Nic Cage is as Nic Cage as you can get; leaning into his trademark acting method, ‘Nouveau Shamanic’, as much as he can - even going as far as referencing it by name several times. His penchant for his unhinged and manic moments are in full force, and make for some crazy scenes; especially when starring side by side with himself (a de-aged version going by the name Nicky Cage).
Playing the part of Cage’s super-fan Javi is Pedro Pascal - whose venture into comedy is seamless and a welcome change to his usual roles. The on-screen buddy relationship between Cage and Javi is a rollercoaster - flip-flopping between schemes and wholesome moments. Rounding out the cast is the hilarious Tiffany Haddish and Ike Barinholtz, who play Cage’s CIA handlers, and Neil Patrick Harris, who is Cage’s yes-man of an agent.
With a generous helping of meta moments, side-splitting jokes, and copious amounts of love for Paddington 2, The Unbearable Weight of Massive Talent is an absolute experience from start to end - making it one of our favourite Nic Cage films to date. The film is out in cinemas now - so make sure you catch the national treasure at his best.
Robert Eggers' latest film The Northman sees the director's take on a viking epic; written by Eggers and Icelandic poet Sjón, and inspired by the legend of Amleth (which in turn borrowed elements from Shakespeare's Hamlet). Armed to the teeth with Eggers' trademark style, the film is a grisly tale of revenge and intertwining fates - with plenty of gratuitous gore and nerve-wracking moments.
When Amleth (Alexander Skarsgård) witnesses his father King Aurvandill's (Ethan Hawke) death at the hands of his traitorous uncle Fjölnir (Claes Bang), he vows to avenge his father's death, save his mother (Nicole Kidman), and kill his uncle. It is this vow to himself that he repeats as he escapes from the throes of his uncle and the danger he poses to him. Growing up years later as a berserker, he is reminded of this vow from the vision of a Seeress (Björk), causing the haunted Amleth to disguise himself as a slave and plot his revenge with the help of a captured Slav, Olga (Anya Taylor-Joy).
Skarsgård's hulking Amleth is a sight to behold; with the actor captivating the audience in every scene, and playing the troubled prince with such a harshness and hatefulness, that can be felt throughout the film. Taylor-Joy's Olga in comparison, is quite the opposite - the graceful, stoic sorceress who is the yin to his yang. Supporting actors Claes Bang, Nicole Kidman and Ethan Hawke are as brilliant as ever, and round out the strong leads along with the legendarg Willem Dafoe, who makes a memorable appearance, albeit a short one, as Heimir - King Aurvandill's close friend and seer.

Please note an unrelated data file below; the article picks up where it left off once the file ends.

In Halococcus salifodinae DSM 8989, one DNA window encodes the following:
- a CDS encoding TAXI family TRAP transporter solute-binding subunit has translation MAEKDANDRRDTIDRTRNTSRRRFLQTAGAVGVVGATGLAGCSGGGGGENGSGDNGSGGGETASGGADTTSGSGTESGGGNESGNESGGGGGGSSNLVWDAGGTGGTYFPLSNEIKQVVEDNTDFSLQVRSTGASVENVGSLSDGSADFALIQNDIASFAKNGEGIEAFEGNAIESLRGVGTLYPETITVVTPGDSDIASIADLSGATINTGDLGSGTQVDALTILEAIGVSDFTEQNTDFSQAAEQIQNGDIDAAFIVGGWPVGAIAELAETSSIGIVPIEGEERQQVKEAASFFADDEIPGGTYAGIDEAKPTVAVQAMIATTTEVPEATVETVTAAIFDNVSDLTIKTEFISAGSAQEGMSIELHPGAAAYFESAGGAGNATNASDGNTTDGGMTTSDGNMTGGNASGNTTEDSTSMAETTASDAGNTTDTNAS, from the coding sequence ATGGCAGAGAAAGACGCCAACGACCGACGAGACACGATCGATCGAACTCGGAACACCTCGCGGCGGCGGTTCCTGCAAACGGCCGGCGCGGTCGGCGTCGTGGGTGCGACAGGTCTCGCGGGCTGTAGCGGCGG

The film wouldn't be a viking film without plenty of brutality and gore - and The Northman does not shy away from this. Featuring action scenes that border on outrageous at the best of times, the audience can't help but groan out loud during some choice raiding and fight scenes. The film balances itself out with its fair share of gut-wrenching moments (quite literally for some characters); throwing in some twists that'll keep you on your feet until the very end.
Incredible scenery, beautiful framing and an insane, ethereal soundtrack are the cherry on top for the film - as the director has played to his strong suits here. Moody, emotional and at times just plain absurd, The Northman has everything you'd hope for in a Robert Eggers film. Despite its handful of strange and uneasy moments, it sure is one of the most entertaining films we've seen in a long time. The Northman is in cinemas now - so book your tickets now and avoid renorse.
As the third entry in the Harry Potter spinoff saga, Fantastic Beasts: The Secrets of Dumbledore takes off after the events of the previous film, and jumps right into the havoc caused by the wizard Grindelwald and his followers. Unluckily for him, Newt Scamander and a team assembled by Albus Dumbledore himself are hot on his trail, and determined to put an end to Grindelwald's plans.